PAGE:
The 96th National FFA Convention was an unforgettable experience that showcased the dedication and potential of FFA students. They are not just students; they are future leaders of agriculture, and their experiences and personal growth are investments in the industry’s future. Farming is vital, but to thrive and excel, we must explore new opportunities, experience new things and constantly strive to improve ourselves. The world of agriculture relies on individuals like those 12 students to drive innovation and ensure a prosperous future for generations to come.

Submitted by Mandy Orahood, an Ohio Farm Bureau organization director serving Ashtabula, Geauga, Lake and Trumbull counties. She can be reached by email.


OFBF Mission: Working together for Ohio farmers to advance agriculture and strengthen our communities.

Labor has always been an issue, mainly because we are a seasonal operation. So that's a challenge finding somebody who only wants to work three months out of a year, sometimes up to six months.
Mandy Way's avatar
Mandy Way

Way Farms

Farm Labor Resources
I appreciate the benefit of having a strong voice in my corner. The extras that are included in membership are wonderful, but I'm a member because of the positive impact to my local and state agricultural communities.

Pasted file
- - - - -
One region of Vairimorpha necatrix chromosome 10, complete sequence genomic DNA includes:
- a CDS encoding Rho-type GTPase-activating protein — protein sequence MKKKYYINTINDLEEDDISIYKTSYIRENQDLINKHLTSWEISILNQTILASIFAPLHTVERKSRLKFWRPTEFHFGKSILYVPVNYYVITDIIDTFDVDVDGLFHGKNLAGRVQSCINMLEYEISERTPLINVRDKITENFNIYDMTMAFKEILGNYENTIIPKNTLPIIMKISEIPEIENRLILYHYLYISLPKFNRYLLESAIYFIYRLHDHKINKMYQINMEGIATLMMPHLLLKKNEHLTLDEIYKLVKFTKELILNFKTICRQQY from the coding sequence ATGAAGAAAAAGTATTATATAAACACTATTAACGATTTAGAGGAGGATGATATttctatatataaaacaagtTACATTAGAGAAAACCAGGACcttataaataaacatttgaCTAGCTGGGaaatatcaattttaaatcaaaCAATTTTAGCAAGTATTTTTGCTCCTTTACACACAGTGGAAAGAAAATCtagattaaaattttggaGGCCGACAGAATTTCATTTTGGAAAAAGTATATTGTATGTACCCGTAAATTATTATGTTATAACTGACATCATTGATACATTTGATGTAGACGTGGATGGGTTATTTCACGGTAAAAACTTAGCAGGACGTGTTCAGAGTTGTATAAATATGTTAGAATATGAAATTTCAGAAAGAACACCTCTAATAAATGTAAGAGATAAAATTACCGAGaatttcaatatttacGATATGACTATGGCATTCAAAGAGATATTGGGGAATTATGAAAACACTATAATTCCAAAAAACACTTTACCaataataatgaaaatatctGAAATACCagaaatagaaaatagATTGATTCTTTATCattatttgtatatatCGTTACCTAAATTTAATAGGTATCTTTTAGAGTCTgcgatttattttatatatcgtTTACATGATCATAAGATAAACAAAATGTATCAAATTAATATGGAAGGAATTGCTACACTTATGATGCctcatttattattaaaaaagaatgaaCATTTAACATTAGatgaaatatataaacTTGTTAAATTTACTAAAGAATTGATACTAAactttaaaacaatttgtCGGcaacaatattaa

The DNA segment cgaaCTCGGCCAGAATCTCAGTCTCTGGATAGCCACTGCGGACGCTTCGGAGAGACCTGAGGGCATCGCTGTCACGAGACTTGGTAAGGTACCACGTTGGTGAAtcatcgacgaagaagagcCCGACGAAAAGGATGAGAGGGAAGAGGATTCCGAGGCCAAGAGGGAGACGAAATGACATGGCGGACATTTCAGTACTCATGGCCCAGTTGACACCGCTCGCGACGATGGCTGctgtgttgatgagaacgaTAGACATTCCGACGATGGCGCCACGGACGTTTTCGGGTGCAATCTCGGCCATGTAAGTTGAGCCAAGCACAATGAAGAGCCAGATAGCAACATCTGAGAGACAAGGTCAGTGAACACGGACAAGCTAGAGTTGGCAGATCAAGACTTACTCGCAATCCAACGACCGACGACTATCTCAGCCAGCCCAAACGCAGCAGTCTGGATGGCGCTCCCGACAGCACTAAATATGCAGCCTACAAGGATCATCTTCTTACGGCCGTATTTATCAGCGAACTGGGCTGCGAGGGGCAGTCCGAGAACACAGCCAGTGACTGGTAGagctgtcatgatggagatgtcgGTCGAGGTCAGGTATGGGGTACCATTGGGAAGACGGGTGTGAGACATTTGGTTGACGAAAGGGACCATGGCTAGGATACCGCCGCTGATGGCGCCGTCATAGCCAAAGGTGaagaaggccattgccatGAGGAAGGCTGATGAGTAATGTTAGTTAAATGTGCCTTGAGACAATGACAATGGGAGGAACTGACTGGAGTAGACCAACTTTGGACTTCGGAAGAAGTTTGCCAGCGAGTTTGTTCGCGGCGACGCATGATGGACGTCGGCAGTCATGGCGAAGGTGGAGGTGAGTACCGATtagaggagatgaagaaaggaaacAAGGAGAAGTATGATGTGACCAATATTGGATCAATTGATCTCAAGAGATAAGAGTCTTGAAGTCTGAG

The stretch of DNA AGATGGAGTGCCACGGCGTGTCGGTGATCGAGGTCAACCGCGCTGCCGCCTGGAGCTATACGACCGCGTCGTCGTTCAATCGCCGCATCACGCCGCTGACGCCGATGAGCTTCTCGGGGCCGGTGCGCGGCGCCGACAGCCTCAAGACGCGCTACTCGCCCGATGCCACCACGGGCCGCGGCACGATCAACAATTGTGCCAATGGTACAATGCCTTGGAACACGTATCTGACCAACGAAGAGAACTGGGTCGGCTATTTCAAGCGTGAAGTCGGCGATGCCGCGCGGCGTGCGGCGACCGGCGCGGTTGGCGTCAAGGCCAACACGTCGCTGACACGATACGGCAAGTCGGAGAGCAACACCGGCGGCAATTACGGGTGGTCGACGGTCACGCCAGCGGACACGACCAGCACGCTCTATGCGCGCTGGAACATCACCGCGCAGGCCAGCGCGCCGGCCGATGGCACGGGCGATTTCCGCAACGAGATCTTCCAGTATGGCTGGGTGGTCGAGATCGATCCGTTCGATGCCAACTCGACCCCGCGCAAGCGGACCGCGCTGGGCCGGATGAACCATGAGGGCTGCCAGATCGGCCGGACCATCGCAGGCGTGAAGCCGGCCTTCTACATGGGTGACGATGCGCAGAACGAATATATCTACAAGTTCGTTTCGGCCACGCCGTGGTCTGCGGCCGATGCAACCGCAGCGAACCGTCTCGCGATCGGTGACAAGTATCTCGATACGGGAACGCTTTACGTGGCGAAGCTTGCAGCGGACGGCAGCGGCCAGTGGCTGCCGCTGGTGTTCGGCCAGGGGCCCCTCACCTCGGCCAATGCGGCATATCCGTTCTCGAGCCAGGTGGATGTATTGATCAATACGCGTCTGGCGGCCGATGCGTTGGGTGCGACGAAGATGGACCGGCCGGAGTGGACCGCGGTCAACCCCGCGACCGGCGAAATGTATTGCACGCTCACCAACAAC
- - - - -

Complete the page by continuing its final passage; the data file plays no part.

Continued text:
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Ernie Welch

Van Wert County Farm Bureau

Strong communities
I see the value and need to be engaged in the community I live in, to be a part of the decision-making process and to volunteer with organizations that help make our community better.
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Matt Aultman

Darke County Farm Bureau

Leadership development
Farm Bureau involvement has taught me how to grow my professional and leadership experience outside of the workforce and how to do that in a community-centric way.
Jaclyn De Candio's avatar
Jaclyn De Candio

Clark County Farm Bureau

Young Ag Professionals program
With not growing up on a farm, I’d say I was a late bloomer to agriculture. I feel so fortunate that I found the agriculture industry. There are so many opportunities for growth.
Jenna Gregorich's avatar
Jenna Gregorich

Coshocton County Farm Bureau

Growing our Generation
Knowing that horticulture is under the agriculture umbrella and having Farm Bureau supporting horticulture like it does the rest of ag is very important.
Jared Hughes's avatar
Jared Hughes

Groovy Plants Ranch

Groovy Plants Ranch
If it wasn't for Farm Bureau, I personally, along with many others, would not have had the opportunity to meet with our representatives face to face in Washington.
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Austin Heil

Hardin County Farm Bureau

Washington, D.C. Leadership Experience
So many of the issues that OFBF and its members are advocating for are important to all Ohioans. I look at OFBF as an agricultural watchdog advocating for farmers and rural communities across Ohio.
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Mary Smallsreed

Trumbull County Farm Bureau